Updated figures are available for the United States Mint’s circulating coinage production through the end of March 2012. Production figures jumped compared to the prior month and year ago period, although the gains were generated by increases for the smallest denominations which offset losses for the higher denominations.
For the month of March 2012, circulating coin production reached 786.46 million coins. This is up from the prior month when 579.86 million coins were produced and up from the year ago period when 485.50 million coins were struck.
A breakdown of production by denomination and mint facility is shown below. Figures are included for the latest month along with a year to date total through the end of March 2012.
|2012 US Mint Coin Production Figures|
|Mar 2012||YTD 2012|
|Lincoln Cent – Denver||281.60 M||557.20 M|
|Lincoln Cent – Phil.||271.60 M||812.80 M|
|Jefferson Nickel – Denver||67.44 M||129.12 M|
|Jefferson Nickel – Phil.||48.00 M||145.44 M|
|Roosevelt Dime – Denver||52.50 M||187.00 M|
|Roosevelt Dime – Phil.||57.00 M||219.50 M|
|Quarters – Denver||0.20 M||47.00 M|
|Quarters – Phil.||0||47.80 M|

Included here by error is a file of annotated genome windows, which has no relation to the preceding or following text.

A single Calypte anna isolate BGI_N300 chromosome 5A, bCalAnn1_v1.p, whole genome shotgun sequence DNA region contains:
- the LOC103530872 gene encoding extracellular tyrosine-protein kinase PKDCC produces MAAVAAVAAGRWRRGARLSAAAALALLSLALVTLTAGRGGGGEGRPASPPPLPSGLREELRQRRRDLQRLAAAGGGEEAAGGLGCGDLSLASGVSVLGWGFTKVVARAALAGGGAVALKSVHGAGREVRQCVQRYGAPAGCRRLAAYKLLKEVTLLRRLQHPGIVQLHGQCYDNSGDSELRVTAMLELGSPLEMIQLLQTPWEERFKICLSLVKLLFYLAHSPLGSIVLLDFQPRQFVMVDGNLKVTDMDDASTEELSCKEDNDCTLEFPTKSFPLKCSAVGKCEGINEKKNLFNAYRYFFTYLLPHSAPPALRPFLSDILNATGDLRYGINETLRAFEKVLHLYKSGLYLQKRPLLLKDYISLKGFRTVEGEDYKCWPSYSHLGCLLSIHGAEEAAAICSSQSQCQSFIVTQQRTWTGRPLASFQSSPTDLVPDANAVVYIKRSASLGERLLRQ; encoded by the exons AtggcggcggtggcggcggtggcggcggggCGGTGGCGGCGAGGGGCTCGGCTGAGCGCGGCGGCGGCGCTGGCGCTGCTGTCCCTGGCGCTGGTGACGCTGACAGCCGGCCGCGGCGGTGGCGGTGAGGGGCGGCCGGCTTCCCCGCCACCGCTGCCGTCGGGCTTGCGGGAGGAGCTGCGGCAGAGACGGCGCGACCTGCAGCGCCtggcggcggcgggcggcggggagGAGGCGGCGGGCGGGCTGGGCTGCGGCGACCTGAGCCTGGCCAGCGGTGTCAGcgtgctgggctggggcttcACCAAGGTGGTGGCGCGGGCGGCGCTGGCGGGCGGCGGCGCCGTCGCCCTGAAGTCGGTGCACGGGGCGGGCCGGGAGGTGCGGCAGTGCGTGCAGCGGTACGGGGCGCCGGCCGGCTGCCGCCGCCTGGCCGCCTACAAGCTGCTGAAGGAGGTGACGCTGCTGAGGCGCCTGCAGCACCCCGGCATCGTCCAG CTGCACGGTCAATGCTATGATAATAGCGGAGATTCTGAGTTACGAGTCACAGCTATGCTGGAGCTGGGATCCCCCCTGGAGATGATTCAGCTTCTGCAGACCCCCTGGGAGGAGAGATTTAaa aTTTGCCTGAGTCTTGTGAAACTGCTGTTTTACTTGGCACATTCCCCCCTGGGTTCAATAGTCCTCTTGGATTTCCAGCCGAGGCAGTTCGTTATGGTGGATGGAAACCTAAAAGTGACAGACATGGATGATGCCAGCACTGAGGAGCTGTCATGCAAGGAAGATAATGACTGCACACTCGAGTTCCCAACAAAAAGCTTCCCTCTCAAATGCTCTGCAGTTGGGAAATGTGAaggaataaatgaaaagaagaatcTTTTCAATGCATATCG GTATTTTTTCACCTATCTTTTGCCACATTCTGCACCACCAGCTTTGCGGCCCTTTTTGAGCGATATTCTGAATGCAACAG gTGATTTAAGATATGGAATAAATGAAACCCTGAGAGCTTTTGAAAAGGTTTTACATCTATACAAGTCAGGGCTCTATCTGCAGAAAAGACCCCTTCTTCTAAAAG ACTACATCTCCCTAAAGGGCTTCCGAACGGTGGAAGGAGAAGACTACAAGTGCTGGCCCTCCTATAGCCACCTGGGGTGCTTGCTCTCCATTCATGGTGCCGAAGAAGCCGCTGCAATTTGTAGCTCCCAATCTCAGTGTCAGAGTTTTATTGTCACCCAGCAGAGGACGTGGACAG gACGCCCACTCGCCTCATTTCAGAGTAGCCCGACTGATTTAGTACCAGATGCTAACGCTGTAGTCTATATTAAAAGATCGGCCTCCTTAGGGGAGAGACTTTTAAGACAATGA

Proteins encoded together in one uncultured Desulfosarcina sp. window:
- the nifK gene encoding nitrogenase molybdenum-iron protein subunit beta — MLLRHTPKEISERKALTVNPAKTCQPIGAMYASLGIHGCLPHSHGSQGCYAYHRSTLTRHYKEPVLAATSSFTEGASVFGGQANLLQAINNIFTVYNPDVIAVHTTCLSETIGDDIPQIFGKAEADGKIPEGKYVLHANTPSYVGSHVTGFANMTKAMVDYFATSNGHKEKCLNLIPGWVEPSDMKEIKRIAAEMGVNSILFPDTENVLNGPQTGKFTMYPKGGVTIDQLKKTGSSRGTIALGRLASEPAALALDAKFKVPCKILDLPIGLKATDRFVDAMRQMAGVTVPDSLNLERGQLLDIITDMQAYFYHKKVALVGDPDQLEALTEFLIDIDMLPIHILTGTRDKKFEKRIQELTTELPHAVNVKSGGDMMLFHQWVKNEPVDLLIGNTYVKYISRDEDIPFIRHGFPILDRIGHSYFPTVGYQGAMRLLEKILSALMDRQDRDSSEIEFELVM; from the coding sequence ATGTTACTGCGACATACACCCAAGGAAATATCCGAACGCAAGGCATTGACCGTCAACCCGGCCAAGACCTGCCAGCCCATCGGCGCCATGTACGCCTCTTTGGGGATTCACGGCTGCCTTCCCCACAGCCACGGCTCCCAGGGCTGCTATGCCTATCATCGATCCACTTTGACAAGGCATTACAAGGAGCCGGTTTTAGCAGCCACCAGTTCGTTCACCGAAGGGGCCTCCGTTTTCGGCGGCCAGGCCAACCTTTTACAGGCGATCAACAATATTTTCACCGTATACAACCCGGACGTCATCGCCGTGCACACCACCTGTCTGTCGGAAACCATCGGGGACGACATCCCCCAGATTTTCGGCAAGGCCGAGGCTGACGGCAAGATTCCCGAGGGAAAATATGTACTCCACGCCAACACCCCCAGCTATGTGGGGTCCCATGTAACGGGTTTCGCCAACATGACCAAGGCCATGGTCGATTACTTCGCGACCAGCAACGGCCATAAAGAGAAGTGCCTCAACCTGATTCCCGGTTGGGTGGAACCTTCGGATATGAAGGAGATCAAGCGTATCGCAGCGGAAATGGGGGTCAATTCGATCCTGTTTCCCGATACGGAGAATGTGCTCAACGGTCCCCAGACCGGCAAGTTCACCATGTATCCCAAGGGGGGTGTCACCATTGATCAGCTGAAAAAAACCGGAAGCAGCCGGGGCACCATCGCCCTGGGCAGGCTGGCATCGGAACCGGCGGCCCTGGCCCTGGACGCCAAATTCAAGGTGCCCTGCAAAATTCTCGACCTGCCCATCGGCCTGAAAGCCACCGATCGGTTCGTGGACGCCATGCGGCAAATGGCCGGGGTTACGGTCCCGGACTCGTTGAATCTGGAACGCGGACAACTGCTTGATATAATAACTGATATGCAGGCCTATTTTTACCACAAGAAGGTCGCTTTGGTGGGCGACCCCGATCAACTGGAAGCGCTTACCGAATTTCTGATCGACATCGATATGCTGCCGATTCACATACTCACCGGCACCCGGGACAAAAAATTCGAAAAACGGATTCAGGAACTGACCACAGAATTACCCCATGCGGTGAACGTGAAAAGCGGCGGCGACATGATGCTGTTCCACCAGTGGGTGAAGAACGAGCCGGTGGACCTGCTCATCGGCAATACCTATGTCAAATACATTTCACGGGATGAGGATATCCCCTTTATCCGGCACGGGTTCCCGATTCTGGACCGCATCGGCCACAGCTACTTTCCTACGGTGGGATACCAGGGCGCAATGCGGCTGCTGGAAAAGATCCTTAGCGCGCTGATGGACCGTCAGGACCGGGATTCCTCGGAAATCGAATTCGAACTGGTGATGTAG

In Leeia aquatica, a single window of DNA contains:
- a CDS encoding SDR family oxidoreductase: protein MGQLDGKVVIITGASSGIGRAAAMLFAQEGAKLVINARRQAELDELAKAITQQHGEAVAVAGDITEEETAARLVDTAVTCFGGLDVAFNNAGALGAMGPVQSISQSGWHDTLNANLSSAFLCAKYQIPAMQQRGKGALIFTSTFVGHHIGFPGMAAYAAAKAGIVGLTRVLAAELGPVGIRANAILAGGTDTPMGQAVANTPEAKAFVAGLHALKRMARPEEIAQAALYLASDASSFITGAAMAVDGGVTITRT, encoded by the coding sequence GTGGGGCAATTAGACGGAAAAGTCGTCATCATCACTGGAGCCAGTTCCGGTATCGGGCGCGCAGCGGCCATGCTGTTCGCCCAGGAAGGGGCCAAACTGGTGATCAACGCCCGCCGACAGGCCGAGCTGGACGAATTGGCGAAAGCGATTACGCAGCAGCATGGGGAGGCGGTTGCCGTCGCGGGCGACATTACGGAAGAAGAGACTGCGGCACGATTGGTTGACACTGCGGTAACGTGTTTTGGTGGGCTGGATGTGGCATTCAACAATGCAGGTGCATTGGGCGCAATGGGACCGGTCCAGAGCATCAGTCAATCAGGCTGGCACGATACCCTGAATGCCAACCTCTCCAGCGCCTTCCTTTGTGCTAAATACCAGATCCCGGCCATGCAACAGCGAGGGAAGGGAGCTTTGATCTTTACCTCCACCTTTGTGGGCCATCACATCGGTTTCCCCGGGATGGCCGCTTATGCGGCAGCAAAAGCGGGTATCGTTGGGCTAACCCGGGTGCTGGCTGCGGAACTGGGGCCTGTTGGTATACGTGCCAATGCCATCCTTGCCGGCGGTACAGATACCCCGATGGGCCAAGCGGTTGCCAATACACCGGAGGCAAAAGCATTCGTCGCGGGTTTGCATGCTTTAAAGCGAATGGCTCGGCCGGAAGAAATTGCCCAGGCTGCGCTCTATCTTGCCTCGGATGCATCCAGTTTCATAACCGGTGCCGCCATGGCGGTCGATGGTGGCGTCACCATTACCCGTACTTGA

|Kennedy Half – Denver||0||1.70 M|
|Kennedy Half – Phil.||0||1.80 M|
|Native Am Dollar – Denver||1.96 M||2.80 M|
|Native Am Dollar – Phil.||2.80 M||2.80 M|
|Pres Dollar – Denver||1.68 M||4.48 M|
|Pres Dollar – Phil.||1.68 M||4.62 M|
|Total||786.46 M||2,164.06 M|
The cent, nickel, and dime accounted for 98.9% of production for the month. Remaining production consisted of a minor number of quarters and 8.12 million $1 coins.
For a separate article on Coin Update, I compared the production totals for the first quarter of 2012 to the first quarter of 2011. Although the number of coins produced is actually up for the current year, there are significant shifts in production by denomination. Specifically, the production of cents, nickels, and dimes is up, while production of quarters and $1 coins is down. These shifts will have a significant impact on the amount of seigniorage generated through circulating coin production.
At the broadest level, the US Mint was not responsible for the unprofitable shifts in coin production. The Treasury Department made the decision to suspend production of the $1 coin for circulation, resulting in a sharp decline in production for the denomination. The production levels for the remaining circulating denominations are based on orders placed by the Federal Reserve Banks, which are apparently requesting mostly cents, nickels, and dimes. Effectively, the Mint has been forced to stop producing their most profitable denomination and while increasing production of their least profitable denominations.
While higher metal costs had been chipping away at seigniorage generation for years, recent events might bring the situation to a more immediate conclusion. The authority to alter coinage compositions or denominations currently rests with Congress. They will likely be giving situation some close attention when the US Mint delivers its first report required under the Coin Modernization, Oversight, and Continuity Act, due near the end of this year.